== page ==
Jordan: Second UPR Cycle Brings Nothing New
Today, the report on the second Universal Periodic Review (UPR) of the human rights situation in Jordan was adopted by the UPR Working Group of the UN Human Rights Council. In view of the Jordanian authorities' failure to fully implement many of the recommendations made during its first review in 2009, a number of recommendations were repeated. Many of these recommendations again enjoyed the support of Jordan, but some crucial suggestions were unfortunately refused. Alkarama, the Amman Center for Human Rights Studies and CIVICUS urge the Jordanian authorities to accept outstanding recommendations and ensure that steps are taken to implement those accepted.
During its 24 October review, Jordan was commended for its progress in the field of the protection of persons with disabilities and the integration of many provisions of international law into domestic legislation. Positive steps include measures taken to combat human trafficking. Many States also acknowledged Jordan's challenges as a country neighbouring Syria.
With regard to gender equality, Jordan received many recommendations asking the authorities to continue efforts to increase the representation of women in political life. A recommendation to amend the existing electoral law to ensure proportional representation of all Jordanians was, however, refused. Jordan also accepted to take further steps to protect women from domestic violence, but refused to withdraw reservations from a number of articles of the CEDAW and to amend the Citizenship and Nationality Law to enable Jordanian women to pass on their nationality to their children and spouses on an equal basis with Jordanian men.
Some of Jordan's recommendations from 2009 were implemented: demonstrations no longer require prior authorisation and the State Security Court's competencies were reduced. But as raised by a variety of States, freedom of peaceful assembly and association is still limited by measures such as extensive reporting obligations imposed on civil society organisations, especially with regard to funding. The trial of civilians before the State Security Court also remains of major concern. Moreover, as pointed out by many States, the 2012 amendments to the Press and Publications Act severely restrict the right to freedom of expression and opinion, rather than creating a conducive environment for journalists and publishers.
The combat against torture and Jordan's shortcomings in fighting impunity for acts of torture and ill-treatment was also raised a number of times, particularly concerns about the lack of effective complaint and protection mechanisms, as well as the absence of investigations into allegations of torture.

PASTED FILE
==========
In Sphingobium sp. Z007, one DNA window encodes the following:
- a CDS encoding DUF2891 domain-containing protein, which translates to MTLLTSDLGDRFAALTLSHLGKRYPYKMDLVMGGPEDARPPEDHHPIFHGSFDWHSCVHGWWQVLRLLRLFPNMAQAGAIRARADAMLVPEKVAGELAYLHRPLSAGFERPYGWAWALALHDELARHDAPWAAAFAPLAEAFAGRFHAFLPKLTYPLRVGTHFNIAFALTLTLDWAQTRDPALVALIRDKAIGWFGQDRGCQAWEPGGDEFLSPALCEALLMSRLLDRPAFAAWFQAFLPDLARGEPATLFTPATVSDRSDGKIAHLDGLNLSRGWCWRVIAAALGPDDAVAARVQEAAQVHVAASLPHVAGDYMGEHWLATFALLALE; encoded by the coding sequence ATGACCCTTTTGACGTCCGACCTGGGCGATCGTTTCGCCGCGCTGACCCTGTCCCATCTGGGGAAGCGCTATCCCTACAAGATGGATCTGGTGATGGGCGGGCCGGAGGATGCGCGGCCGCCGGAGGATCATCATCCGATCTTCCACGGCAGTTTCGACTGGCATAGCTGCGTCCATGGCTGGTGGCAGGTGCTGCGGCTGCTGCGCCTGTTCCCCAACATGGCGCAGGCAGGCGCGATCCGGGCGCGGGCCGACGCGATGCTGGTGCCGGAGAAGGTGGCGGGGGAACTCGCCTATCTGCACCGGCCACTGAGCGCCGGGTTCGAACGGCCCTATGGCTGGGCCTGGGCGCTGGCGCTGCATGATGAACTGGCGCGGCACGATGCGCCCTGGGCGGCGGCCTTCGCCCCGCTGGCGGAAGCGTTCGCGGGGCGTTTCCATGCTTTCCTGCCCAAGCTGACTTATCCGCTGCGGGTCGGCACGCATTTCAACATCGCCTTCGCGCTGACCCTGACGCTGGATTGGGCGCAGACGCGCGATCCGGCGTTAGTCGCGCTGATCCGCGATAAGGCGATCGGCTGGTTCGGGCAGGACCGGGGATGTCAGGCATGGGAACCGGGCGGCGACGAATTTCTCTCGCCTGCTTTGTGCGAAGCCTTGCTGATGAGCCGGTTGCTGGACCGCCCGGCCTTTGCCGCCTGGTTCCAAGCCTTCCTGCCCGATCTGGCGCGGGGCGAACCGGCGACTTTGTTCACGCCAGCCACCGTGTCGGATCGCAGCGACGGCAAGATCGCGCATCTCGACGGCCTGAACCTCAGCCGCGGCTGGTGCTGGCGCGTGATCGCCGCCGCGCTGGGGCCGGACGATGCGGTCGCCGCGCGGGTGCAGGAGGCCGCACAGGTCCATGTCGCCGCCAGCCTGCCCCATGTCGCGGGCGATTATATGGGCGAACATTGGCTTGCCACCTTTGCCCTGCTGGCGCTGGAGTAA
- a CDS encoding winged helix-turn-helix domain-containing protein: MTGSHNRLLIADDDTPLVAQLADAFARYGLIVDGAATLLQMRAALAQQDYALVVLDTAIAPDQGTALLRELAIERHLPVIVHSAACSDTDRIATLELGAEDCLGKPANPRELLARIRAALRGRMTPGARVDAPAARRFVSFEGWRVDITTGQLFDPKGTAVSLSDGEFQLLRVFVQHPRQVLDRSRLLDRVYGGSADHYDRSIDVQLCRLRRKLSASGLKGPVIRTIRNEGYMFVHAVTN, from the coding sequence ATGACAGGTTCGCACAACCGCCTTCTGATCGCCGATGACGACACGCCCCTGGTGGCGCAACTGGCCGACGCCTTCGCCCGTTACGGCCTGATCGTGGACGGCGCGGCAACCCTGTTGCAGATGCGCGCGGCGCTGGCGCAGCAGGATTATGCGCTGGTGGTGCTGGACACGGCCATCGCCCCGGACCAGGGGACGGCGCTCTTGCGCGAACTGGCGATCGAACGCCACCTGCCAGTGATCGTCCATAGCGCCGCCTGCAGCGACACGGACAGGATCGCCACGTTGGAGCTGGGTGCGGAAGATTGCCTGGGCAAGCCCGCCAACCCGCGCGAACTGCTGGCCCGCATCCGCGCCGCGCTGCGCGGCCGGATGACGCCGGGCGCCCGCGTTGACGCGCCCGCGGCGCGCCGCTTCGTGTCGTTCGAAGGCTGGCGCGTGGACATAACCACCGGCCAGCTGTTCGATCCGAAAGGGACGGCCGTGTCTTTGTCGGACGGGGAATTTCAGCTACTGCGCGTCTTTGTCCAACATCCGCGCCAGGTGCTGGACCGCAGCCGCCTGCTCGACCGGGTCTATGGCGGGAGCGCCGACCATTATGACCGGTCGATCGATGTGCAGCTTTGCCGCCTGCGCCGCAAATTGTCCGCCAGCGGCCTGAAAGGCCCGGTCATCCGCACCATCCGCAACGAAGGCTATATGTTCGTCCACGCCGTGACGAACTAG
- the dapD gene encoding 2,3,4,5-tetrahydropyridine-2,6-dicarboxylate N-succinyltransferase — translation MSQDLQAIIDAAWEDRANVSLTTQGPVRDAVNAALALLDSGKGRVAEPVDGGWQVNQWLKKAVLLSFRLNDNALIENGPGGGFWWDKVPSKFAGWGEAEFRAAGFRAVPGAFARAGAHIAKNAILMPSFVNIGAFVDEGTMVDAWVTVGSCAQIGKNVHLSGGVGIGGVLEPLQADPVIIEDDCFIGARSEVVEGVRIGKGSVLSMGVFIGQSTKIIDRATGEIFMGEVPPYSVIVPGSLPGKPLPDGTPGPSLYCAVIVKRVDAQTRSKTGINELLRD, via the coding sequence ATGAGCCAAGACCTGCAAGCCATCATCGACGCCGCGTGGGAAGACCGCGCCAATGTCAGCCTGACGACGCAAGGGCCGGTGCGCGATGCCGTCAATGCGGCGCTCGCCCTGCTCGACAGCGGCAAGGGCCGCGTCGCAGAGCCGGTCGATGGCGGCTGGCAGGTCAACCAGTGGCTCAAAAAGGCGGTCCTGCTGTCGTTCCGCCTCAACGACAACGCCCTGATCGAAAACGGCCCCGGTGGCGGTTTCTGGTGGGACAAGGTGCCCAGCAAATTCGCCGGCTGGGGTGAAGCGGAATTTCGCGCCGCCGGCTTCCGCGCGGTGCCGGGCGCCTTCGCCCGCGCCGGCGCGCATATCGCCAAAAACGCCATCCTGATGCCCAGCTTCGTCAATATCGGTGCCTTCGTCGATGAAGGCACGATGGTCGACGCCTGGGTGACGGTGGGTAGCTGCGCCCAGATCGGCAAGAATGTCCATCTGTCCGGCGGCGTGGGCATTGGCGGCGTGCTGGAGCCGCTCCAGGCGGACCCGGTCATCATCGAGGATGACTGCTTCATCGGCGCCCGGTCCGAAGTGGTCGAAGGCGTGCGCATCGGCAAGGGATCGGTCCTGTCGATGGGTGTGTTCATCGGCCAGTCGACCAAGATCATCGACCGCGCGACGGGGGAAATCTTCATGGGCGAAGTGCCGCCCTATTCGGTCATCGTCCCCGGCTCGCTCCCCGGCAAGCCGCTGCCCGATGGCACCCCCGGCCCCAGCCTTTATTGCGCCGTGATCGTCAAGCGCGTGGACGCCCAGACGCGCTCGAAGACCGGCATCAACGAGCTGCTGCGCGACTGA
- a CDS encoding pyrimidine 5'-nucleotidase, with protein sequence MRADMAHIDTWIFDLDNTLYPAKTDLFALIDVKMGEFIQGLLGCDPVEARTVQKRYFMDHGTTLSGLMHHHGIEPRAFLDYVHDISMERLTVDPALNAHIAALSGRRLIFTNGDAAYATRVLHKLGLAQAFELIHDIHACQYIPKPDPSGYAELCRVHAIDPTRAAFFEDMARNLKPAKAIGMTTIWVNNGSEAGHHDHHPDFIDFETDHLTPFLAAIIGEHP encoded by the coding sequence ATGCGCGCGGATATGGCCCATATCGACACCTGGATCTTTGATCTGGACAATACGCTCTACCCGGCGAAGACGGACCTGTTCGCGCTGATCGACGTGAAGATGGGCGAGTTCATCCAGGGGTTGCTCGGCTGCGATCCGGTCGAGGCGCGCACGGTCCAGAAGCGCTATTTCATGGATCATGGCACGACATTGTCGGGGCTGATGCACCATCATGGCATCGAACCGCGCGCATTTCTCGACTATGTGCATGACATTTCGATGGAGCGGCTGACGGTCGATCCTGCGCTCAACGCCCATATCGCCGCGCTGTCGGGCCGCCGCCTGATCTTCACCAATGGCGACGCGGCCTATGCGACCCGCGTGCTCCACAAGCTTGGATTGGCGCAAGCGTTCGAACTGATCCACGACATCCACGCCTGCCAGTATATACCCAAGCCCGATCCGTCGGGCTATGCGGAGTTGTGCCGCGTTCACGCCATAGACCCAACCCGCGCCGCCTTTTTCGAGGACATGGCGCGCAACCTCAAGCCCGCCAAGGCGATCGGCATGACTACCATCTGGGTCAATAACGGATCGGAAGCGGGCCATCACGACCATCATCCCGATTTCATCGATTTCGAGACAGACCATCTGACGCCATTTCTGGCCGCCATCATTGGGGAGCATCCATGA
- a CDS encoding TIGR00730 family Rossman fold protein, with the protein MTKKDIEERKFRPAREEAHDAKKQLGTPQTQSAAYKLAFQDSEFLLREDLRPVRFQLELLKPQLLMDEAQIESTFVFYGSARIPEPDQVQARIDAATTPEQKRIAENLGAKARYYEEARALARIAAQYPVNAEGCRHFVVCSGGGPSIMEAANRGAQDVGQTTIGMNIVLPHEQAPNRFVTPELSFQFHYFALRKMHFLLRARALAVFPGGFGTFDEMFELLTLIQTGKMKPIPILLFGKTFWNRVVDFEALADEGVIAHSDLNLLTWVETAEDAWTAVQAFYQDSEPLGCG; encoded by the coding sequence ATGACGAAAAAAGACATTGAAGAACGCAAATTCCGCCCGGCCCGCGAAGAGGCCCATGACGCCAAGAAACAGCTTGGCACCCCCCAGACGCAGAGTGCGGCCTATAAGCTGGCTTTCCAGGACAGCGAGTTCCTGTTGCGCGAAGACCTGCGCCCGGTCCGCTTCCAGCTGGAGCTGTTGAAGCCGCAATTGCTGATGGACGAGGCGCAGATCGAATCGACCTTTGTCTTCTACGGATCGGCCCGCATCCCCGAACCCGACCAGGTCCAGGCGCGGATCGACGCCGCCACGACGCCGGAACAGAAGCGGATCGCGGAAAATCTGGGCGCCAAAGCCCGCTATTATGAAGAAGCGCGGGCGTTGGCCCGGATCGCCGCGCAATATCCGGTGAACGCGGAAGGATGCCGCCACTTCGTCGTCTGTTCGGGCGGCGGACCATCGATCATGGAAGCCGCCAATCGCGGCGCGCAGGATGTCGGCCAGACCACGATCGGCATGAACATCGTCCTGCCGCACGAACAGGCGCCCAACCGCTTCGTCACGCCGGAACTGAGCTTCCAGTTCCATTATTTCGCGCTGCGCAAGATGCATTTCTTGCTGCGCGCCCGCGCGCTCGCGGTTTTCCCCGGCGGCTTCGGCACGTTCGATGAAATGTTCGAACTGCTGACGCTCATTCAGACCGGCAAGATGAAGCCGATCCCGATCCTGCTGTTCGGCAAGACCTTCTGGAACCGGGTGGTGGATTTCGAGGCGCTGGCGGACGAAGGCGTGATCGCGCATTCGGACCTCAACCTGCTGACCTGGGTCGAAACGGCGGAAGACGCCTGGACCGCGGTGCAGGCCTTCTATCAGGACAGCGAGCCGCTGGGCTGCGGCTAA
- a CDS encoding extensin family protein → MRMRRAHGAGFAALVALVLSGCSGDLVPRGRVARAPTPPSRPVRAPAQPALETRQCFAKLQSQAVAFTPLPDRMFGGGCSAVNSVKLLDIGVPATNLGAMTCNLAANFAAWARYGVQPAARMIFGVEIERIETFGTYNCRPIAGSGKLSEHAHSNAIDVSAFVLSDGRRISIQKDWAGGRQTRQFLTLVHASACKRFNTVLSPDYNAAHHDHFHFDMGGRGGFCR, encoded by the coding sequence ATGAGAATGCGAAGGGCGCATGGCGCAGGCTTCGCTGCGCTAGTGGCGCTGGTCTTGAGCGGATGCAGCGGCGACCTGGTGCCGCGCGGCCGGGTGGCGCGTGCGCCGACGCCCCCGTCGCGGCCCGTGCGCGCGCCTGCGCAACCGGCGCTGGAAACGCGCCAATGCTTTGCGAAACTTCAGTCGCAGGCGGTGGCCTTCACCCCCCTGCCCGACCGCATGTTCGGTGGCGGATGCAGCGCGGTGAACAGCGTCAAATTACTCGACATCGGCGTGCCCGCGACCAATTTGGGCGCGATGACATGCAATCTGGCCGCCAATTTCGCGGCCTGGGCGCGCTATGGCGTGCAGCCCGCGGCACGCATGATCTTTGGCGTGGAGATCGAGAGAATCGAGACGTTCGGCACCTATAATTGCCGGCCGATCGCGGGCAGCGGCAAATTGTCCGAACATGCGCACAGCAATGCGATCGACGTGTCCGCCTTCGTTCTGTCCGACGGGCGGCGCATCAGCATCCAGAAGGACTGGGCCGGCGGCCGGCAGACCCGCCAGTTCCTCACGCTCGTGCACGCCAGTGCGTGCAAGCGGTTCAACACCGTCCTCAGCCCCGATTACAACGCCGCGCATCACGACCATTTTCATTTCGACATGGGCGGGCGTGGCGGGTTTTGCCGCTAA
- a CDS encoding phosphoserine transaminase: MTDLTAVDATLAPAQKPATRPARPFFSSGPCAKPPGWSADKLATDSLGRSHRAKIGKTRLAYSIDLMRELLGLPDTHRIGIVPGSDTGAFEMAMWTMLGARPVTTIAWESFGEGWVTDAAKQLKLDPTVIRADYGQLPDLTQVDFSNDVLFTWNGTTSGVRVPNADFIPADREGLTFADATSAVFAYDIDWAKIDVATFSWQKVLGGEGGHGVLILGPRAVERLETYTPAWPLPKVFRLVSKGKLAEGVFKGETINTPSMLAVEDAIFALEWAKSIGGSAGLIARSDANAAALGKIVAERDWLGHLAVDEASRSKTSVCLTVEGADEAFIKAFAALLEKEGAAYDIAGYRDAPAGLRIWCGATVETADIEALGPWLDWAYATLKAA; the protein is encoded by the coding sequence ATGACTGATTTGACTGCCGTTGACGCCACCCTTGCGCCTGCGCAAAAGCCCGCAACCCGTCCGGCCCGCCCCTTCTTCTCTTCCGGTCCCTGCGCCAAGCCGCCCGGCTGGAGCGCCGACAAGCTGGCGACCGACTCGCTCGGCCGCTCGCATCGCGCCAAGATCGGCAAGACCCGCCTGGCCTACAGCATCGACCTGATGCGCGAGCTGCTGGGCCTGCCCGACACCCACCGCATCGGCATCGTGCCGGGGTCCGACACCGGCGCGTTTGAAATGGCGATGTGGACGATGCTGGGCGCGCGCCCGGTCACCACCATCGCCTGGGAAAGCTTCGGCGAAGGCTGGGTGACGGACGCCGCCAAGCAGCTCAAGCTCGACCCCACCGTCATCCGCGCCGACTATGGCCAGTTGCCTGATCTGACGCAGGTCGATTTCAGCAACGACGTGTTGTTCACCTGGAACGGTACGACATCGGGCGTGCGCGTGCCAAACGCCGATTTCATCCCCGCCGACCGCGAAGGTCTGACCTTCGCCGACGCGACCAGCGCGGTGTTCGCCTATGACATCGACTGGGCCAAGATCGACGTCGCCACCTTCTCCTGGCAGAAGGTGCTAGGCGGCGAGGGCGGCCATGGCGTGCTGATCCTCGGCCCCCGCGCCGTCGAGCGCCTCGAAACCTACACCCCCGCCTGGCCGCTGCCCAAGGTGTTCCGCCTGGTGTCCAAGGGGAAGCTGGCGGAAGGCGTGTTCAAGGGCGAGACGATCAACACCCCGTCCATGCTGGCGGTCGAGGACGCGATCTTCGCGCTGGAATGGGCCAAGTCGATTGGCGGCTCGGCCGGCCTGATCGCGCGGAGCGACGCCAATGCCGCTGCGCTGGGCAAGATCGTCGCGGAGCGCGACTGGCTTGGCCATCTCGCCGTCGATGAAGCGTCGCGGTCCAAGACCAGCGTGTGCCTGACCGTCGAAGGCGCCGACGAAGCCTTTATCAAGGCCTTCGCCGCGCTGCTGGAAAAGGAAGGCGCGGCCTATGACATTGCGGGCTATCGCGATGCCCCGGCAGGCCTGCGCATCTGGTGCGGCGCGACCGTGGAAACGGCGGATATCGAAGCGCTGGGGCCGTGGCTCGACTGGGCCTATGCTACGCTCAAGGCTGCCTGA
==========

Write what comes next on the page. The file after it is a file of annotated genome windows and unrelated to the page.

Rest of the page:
We are pleased that Jordan, despite challenges, has accepted many recommendations with regard to the promotion of freedom of expression and even supported the Netherland's recommendation "to adopt further law amendments to abolish the State Security Court or, at a minimum, ensure that civilians are not tried for crimes not listed under the jurisdiction of the court, and to either release political activists in detention or try their cases in civilian courts." We however regret that Jordan refused recommendations to abolish the death penalty and to ratify the Optional Protocol of the Convention against Torture, despite the evident need to work on these topics.
Concerning specific recommendations to promote and protect freedom of association, such as Canada's suggestion to "[t]ake measures to foster an enabling environment for civil society, including by amending the Societies Act to remove the restrictions on the establishment of civil society organisations, eliminate the role of government in civil society organisations, including in appointing state employees to newly established CSOs, remove the requirement for Cabinet approval of foreign funding for civil society organizations as well as any other undue restrictions and controls by the Government on CSOs," we hope that the Jordanian authorities will take the opportunity of the adoption of the outcome document by the UN Human Rights Council in March 2014 to accepting related outstanding recommendations, as we consider these issues to be crucial for the promotion and protection of human rights in the Kingdom.
Alkarama, the ACHRS and CIVICUS will continue to monitor the implementation of Jordan's recommendations and look forward to working all stakeholders to improve the human rights situation in the country.